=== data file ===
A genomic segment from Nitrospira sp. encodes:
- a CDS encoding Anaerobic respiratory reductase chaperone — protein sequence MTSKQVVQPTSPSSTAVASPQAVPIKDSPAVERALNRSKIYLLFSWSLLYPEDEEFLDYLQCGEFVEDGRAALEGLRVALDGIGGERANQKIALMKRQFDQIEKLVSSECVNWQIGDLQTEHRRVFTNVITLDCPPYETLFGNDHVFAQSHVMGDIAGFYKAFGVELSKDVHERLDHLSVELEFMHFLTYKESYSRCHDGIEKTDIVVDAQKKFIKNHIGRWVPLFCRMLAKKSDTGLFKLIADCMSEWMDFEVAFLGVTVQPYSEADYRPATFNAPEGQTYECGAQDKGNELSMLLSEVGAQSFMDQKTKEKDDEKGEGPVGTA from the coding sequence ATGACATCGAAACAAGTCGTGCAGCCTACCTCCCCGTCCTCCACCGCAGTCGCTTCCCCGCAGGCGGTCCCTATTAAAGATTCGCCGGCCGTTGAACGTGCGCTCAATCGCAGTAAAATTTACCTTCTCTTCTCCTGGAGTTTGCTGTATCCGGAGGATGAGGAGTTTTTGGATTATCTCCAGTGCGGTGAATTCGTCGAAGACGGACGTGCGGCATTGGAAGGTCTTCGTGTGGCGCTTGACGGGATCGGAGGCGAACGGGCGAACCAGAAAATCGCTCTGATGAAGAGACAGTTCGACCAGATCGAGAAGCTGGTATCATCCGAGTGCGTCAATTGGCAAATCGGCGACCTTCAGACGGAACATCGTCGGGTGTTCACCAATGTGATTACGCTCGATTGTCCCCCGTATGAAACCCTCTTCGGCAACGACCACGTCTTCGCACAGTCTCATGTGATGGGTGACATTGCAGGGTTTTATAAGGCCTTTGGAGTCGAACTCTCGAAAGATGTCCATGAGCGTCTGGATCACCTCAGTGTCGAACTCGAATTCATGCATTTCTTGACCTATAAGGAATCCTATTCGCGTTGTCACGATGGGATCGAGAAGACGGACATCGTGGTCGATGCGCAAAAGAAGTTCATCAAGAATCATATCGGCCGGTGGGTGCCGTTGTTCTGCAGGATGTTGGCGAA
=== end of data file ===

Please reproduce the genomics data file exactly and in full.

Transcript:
A genomic segment from Nitrospira sp. encodes:
- a CDS encoding Anaerobic respiratory reductase chaperone — protein sequence MTSKQVVQPTSPSSTAVASPQAVPIKDSPAVERALNRSKIYLLFSWSLLYPEDEEFLDYLQCGEFVEDGRAALEGLRVALDGIGGERANQKIALMKRQFDQIEKLVSSECVNWQIGDLQTEHRRVFTNVITLDCPPYETLFGNDHVFAQSHVMGDIAGFYKAFGVELSKDVHERLDHLSVELEFMHFLTYKESYSRCHDGIEKTDIVVDAQKKFIKNHIGRWVPLFCRMLAKKSDTGLFKLIADCMSEWMDFEVAFLGVTVQPYSEADYRPATFNAPEGQTYECGAQDKGNELSMLLSEVGAQSFMDQKTKEKDDEKGEGPVGTA from the coding sequence ATGACATCGAAACAAGTCGTGCAGCCTACCTCCCCGTCCTCCACCGCAGTCGCTTCCCCGCAGGCGGTCCCTATTAAAGATTCGCCGGCCGTTGAACGTGCGCTCAATCGCAGTAAAATTTACCTTCTCTTCTCCTGGAGTTTGCTGTATCCGGAGGATGAGGAGTTTTTGGATTATCTCCAGTGCGGTGAATTCGTCGAAGACGGACGTGCGGCATTGGAAGGTCTTCGTGTGGCGCTTGACGGGATCGGAGGCGAACGGGCGAACCAGAAAATCGCTCTGATGAAGAGACAGTTCGACCAGATCGAGAAGCTGGTATCATCCGAGTGCGTCAATTGGCAAATCGGCGACCTTCAGACGGAACATCGTCGGGTGTTCACCAATGTGATTACGCTCGATTGTCCCCCGTATGAAACCCTCTTCGGCAACGACCACGTCTTCGCACAGTCTCATGTGATGGGTGACATTGCAGGGTTTTATAAGGCCTTTGGAGTCGAACTCTCGAAAGATGTCCATGAGCGTCTGGATCACCTCAGTGTCGAACTCGAATTCATGCATTTCTTGACCTATAAGGAATCCTATTCGCGTTGTCACGATGGGATCGAGAAGACGGACATCGTGGTCGATGCGCAAAAGAAGTTCATCAAGAATCATATCGGCCGGTGGGTGCCGTTGTTCTGCAGGATGTTGGCGAA